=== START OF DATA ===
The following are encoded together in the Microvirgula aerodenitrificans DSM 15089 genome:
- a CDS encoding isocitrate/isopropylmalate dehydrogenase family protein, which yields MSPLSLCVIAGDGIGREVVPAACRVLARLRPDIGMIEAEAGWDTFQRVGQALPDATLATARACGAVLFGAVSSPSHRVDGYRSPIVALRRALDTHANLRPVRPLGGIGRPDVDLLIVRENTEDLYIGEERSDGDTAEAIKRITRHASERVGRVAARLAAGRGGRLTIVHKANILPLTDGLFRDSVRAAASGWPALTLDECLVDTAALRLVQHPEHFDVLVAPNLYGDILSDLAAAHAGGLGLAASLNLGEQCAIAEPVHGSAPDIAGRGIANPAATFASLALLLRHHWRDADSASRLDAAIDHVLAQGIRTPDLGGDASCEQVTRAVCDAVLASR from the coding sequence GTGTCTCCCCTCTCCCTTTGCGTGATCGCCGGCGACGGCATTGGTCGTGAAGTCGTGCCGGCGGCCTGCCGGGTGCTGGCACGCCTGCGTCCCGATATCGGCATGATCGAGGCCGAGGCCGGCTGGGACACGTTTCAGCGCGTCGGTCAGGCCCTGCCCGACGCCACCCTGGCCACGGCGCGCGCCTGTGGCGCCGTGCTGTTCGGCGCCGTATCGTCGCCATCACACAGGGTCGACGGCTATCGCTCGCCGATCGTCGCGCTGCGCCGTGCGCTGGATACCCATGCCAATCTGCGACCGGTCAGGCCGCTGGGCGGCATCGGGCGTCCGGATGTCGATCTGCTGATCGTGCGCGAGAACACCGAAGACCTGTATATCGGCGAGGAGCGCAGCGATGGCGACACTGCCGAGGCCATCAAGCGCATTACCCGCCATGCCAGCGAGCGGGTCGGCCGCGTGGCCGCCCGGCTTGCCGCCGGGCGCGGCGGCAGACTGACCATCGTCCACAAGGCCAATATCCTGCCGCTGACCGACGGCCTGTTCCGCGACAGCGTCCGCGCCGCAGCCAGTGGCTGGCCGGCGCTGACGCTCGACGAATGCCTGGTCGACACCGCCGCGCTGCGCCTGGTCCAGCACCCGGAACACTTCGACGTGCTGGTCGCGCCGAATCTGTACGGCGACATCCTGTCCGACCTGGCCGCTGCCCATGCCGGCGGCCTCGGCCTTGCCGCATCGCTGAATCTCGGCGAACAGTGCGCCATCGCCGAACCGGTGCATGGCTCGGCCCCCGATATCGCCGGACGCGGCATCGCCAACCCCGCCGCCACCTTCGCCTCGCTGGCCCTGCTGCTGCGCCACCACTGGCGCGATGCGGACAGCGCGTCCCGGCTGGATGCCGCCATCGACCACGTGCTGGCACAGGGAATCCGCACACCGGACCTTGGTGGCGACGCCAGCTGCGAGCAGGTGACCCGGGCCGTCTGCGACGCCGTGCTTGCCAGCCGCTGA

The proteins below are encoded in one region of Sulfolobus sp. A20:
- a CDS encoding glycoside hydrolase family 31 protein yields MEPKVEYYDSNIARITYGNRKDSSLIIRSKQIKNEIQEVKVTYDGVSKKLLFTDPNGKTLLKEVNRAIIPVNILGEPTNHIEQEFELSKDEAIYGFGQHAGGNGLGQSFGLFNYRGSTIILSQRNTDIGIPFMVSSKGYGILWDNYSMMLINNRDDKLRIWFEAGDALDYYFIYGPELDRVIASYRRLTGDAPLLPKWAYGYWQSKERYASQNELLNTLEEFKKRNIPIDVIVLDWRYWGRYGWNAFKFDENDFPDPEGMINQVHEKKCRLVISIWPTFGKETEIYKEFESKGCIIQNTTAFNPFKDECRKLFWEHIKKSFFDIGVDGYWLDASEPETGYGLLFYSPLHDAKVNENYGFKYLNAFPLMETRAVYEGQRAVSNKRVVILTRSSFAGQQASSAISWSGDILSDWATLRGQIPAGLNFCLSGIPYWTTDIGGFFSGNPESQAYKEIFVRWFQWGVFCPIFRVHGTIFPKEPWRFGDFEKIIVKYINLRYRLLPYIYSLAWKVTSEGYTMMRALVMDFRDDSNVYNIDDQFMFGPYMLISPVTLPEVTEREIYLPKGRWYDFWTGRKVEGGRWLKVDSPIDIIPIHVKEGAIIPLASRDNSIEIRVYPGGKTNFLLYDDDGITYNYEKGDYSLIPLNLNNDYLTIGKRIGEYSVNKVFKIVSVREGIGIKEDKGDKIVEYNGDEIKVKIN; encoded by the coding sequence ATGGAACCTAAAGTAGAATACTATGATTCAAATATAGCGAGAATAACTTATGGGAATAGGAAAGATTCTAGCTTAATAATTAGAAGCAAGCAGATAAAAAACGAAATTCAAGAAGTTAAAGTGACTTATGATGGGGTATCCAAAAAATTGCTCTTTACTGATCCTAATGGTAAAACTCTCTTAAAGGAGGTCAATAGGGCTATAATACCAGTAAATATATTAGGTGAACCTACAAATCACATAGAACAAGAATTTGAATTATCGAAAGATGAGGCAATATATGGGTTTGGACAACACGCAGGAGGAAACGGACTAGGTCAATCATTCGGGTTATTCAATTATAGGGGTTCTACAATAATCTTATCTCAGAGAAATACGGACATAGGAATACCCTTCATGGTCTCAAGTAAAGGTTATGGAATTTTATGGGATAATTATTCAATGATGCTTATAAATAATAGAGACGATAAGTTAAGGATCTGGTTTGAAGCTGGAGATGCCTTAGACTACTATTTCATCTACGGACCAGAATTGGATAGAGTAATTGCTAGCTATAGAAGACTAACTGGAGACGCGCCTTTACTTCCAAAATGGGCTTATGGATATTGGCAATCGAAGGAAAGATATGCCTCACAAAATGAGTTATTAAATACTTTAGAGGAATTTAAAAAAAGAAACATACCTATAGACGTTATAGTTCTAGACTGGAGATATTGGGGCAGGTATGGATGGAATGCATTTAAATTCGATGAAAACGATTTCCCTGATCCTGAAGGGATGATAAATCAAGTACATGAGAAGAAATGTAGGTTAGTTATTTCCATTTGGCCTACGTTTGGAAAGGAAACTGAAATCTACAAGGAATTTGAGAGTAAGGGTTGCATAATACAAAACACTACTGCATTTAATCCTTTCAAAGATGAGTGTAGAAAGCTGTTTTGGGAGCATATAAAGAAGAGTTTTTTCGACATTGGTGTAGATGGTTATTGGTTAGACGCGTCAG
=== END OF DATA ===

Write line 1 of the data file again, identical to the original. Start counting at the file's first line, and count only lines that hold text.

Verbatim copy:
The following are encoded together in the Microvirgula aerodenitrificans DSM 15089 genome: